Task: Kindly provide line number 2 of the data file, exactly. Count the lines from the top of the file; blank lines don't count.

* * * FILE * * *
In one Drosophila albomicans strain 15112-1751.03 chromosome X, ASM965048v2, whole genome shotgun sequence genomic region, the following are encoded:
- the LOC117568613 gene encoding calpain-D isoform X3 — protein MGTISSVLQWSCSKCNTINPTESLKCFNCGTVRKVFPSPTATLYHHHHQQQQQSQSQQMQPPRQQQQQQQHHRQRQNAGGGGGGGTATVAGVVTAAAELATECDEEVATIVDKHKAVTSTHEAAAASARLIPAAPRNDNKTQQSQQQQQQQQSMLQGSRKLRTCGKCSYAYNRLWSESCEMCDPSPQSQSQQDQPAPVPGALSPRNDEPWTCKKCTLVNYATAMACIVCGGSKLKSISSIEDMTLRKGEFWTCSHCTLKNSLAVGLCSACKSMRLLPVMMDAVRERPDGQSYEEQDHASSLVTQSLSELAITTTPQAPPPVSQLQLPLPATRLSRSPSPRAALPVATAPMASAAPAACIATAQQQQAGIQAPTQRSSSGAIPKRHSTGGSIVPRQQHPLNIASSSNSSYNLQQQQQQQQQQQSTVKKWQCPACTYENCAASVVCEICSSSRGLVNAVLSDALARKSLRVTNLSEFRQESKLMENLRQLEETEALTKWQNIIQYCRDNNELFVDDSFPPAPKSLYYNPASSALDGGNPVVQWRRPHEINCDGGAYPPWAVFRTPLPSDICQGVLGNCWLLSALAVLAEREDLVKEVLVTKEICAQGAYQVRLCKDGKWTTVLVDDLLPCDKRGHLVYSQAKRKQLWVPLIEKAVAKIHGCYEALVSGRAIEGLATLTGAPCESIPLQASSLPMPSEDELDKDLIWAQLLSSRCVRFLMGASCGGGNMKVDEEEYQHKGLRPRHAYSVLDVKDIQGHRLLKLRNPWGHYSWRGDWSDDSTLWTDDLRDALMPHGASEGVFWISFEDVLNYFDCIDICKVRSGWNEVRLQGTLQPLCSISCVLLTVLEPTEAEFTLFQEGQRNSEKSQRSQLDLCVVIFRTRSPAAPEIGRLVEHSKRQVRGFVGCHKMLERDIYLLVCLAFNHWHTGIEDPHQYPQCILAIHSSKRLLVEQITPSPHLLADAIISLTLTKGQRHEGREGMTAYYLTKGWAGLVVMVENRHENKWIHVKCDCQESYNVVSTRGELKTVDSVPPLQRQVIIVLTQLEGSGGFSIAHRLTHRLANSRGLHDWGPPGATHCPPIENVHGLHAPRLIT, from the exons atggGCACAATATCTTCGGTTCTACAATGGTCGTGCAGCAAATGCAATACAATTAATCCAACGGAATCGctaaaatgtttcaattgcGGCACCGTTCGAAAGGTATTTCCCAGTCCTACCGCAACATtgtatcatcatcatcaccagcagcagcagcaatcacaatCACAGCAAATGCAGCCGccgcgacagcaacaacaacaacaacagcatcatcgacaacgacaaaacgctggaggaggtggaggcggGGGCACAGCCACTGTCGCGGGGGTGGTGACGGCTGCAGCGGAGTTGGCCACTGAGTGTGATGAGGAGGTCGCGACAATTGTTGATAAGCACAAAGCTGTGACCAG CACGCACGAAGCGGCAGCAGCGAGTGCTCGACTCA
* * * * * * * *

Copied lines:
- the LOC117568613 gene encoding calpain-D isoform X3 — protein MGTISSVLQWSCSKCNTINPTESLKCFNCGTVRKVFPSPTATLYHHHHQQQQQSQSQQMQPPRQQQQQQQHHRQRQNAGGGGGGGTATVAGVVTAAAELATECDEEVATIVDKHKAVTSTHEAAAASARLIPAAPRNDNKTQQSQQQQQQQQSMLQGSRKLRTCGKCSYAYNRLWSESCEMCDPSPQSQSQQDQPAPVPGALSPRNDEPWTCKKCTLVNYATAMACIVCGGSKLKSISSIEDMTLRKGEFWTCSHCTLKNSLAVGLCSACKSMRLLPVMMDAVRERPDGQSYEEQDHASSLVTQSLSELAITTTPQAPPPVSQLQLPLPATRLSRSPSPRAALPVATAPMASAAPAACIATAQQQQAGIQAPTQRSSSGAIPKRHSTGGSIVPRQQHPLNIASSSNSSYNLQQQQQQQQQQQSTVKKWQCPACTYENCAASVVCEICSSSRGLVNAVLSDALARKSLRVTNLSEFRQESKLMENLRQLEETEALTKWQNIIQYCRDNNELFVDDSFPPAPKSLYYNPASSALDGGNPVVQWRRPHEINCDGGAYPPWAVFRTPLPSDICQGVLGNCWLLSALAVLAEREDLVKEVLVTKEICAQGAYQVRLCKDGKWTTVLVDDLLPCDKRGHLVYSQAKRKQLWVPLIEKAVAKIHGCYEALVSGRAIEGLATLTGAPCESIPLQASSLPMPSEDELDKDLIWAQLLSSRCVRFLMGASCGGGNMKVDEEEYQHKGLRPRHAYSVLDVKDIQGHRLLKLRNPWGHYSWRGDWSDDSTLWTDDLRDALMPHGASEGVFWISFEDVLNYFDCIDICKVRSGWNEVRLQGTLQPLCSISCVLLTVLEPTEAEFTLFQEGQRNSEKSQRSQLDLCVVIFRTRSPAAPEIGRLVEHSKRQVRGFVGCHKMLERDIYLLVCLAFNHWHTGIEDPHQYPQCILAIHSSKRLLVEQITPSPHLLADAIISLTLTKGQRHEGREGMTAYYLTKGWAGLVVMVENRHENKWIHVKCDCQESYNVVSTRGELKTVDSVPPLQRQVIIVLTQLEGSGGFSIAHRLTHRLANSRGLHDWGPPGATHCPPIENVHGLHAPRLIT, from the exons atggGCACAATATCTTCGGTTCTACAATGGTCGTGCAGCAAATGCAATACAATTAATCCAACGGAATCGctaaaatgtttcaattgcGGCACCGTTCGAAAGGTATTTCCCAGTCCTACCGCAACATtgtatcatcatcatcaccagcagcagcagcaatcacaatCACAGCAAATGCAGCCGccgcgacagcaacaacaacaacaacagcatcatcgacaacgacaaaacgctggaggaggtggaggcggGGGCACAGCCACTGTCGCGGGGGTGGTGACGGCTGCAGCGGAGTTGGCCACTGAGTGTGATGAGGAGGTCGCGACAATTGTTGATAAGCACAAAGCTGTGACCAG CACGCACGAAGCGGCAGCAGCGAGTGCTCGACTCA